The endurance of indigenous women in the face of systematic extinction soars high in Deborah Anderson’s powerful Women of the White Buffalo. In South Dakota, adjacent to the site of the mass murder at Wounded Knee, the Lakota people live in Pine Ridge and Rosebud, the poorest reservations in the U.S., despite being on the second largest expanse of native land outside the Navajo Nation. The Lakotas’ economic desolation they have been systemically impaled with has spurred a meth scrounge in the tribe.
“The Lakota women interviewed detail the rampant abuse they have seen and experienced…”
There is also an epidemic of women being murdered on the reservation, for which, due to federally imposed obstacles, the tribe is unable to pursue criminal charges. The Lakota women interviewed detail the rampant abuse they have seen and experienced themselves, speaking of the black road many of their people still walk down. Yet, they also talk of a red road of glory, reaching back to their ancestors’ traditions that sustained them for centuries. Walking this red road has allowed these women to survive atrocity and prevail against the system built to destroy them.
Even a lifetime of ultra-intense horror movies did not prepare me for the depth of the brutality revealed in Women of the White Buffalo. There are horrifying things spoken of that can’t go unheard. The danger of secondary trauma is frequent, and you will be kept up at night. While far from being a mondo documentary ala Pine Ridge Blood and Guts, the shock factor inherent to the history of indigenous occupation repeatedly socks you in the stomach. I had never seen footage of the mass hangings used against tribes before. It lasts just a few seconds, but it will probably be the most people you will ever see die for real at once. It only gets worse when you realize how many times they could hang over ten people at a time in a day. Even with the instances of toddlers being raped to death, you get the feeling that instead of digging up the worst to create a sensation, the filmmakers are holding much worse back. This is just the s**t tip of the enormous iceberg of frozen blood.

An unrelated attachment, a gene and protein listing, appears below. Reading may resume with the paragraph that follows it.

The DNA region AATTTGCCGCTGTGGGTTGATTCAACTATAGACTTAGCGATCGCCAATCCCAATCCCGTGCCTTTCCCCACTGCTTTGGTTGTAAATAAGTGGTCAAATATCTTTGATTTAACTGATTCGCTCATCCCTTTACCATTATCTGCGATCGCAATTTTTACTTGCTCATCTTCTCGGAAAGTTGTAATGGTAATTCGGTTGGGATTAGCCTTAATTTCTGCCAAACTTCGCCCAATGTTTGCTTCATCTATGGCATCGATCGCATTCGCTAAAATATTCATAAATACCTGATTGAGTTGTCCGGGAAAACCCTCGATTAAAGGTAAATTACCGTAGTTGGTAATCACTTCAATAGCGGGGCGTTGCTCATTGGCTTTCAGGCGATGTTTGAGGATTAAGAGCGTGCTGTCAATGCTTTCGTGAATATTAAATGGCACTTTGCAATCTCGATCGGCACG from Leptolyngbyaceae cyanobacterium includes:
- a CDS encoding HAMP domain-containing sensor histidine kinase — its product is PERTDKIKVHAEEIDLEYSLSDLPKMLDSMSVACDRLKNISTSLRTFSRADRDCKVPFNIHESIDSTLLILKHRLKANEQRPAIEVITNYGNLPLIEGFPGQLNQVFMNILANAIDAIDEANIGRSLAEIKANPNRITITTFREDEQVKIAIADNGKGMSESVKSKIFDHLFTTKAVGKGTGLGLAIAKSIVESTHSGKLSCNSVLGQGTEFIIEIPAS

"…the way everything weaves together fits the same pattern one finds in music."